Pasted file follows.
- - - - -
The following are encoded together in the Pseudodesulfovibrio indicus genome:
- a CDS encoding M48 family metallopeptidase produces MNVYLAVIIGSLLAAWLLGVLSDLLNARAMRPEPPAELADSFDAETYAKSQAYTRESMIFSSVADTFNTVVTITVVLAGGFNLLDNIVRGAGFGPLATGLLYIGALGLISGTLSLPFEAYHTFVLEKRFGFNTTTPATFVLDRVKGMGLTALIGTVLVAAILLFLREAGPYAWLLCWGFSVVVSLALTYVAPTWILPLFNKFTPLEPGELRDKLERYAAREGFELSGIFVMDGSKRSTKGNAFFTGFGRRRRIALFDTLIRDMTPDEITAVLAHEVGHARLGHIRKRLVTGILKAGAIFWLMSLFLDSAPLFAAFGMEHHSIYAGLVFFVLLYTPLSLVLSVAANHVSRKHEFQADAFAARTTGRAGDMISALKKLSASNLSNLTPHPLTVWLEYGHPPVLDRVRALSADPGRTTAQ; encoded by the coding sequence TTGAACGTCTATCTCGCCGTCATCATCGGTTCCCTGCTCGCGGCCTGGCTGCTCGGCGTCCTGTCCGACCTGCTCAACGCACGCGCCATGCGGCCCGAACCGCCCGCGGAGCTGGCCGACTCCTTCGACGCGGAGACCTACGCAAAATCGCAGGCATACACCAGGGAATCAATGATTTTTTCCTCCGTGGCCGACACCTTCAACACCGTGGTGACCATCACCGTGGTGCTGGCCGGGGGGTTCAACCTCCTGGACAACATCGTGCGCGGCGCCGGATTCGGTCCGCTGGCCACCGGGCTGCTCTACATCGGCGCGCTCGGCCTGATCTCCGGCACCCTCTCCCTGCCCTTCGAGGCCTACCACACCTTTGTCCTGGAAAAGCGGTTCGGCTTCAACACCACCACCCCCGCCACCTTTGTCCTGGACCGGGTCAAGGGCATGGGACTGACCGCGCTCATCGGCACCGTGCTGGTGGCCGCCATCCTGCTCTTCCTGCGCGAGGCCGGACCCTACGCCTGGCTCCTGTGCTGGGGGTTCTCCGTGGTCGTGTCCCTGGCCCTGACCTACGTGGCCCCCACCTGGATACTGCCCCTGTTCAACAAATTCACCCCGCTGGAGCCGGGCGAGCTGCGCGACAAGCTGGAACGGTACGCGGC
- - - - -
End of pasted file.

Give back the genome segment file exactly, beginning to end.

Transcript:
The following are encoded together in the Pseudodesulfovibrio indicus genome:
- a CDS encoding M48 family metallopeptidase produces MNVYLAVIIGSLLAAWLLGVLSDLLNARAMRPEPPAELADSFDAETYAKSQAYTRESMIFSSVADTFNTVVTITVVLAGGFNLLDNIVRGAGFGPLATGLLYIGALGLISGTLSLPFEAYHTFVLEKRFGFNTTTPATFVLDRVKGMGLTALIGTVLVAAILLFLREAGPYAWLLCWGFSVVVSLALTYVAPTWILPLFNKFTPLEPGELRDKLERYAAREGFELSGIFVMDGSKRSTKGNAFFTGFGRRRRIALFDTLIRDMTPDEITAVLAHEVGHARLGHIRKRLVTGILKAGAIFWLMSLFLDSAPLFAAFGMEHHSIYAGLVFFVLLYTPLSLVLSVAANHVSRKHEFQADAFAARTTGRAGDMISALKKLSASNLSNLTPHPLTVWLEYGHPPVLDRVRALSADPGRTTAQ; encoded by the coding sequence TTGAACGTCTATCTCGCCGTCATCATCGGTTCCCTGCTCGCGGCCTGGCTGCTCGGCGTCCTGTCCGACCTGCTCAACGCACGCGCCATGCGGCCCGAACCGCCCGCGGAGCTGGCCGACTCCTTCGACGCGGAGACCTACGCAAAATCGCAGGCATACACCAGGGAATCAATGATTTTTTCCTCCGTGGCCGACACCTTCAACACCGTGGTGACCATCACCGTGGTGCTGGCCGGGGGGTTCAACCTCCTGGACAACATCGTGCGCGGCGCCGGATTCGGTCCGCTGGCCACCGGGCTGCTCTACATCGGCGCGCTCGGCCTGATCTCCGGCACCCTCTCCCTGCCCTTCGAGGCCTACCACACCTTTGTCCTGGAAAAGCGGTTCGGCTTCAACACCACCACCCCCGCCACCTTTGTCCTGGACCGGGTCAAGGGCATGGGACTGACCGCGCTCATCGGCACCGTGCTGGTGGCCGCCATCCTGCTCTTCCTGCGCGAGGCCGGACCCTACGCCTGGCTCCTGTGCTGGGGGTTCTCCGTGGTCGTGTCCCTGGCCCTGACCTACGTGGCCCCCACCTGGATACTGCCCCTGTTCAACAAATTCACCCCGCTGGAGCCGGGCGAGCTGCGCGACAAGCTGGAACGGTACGCGGC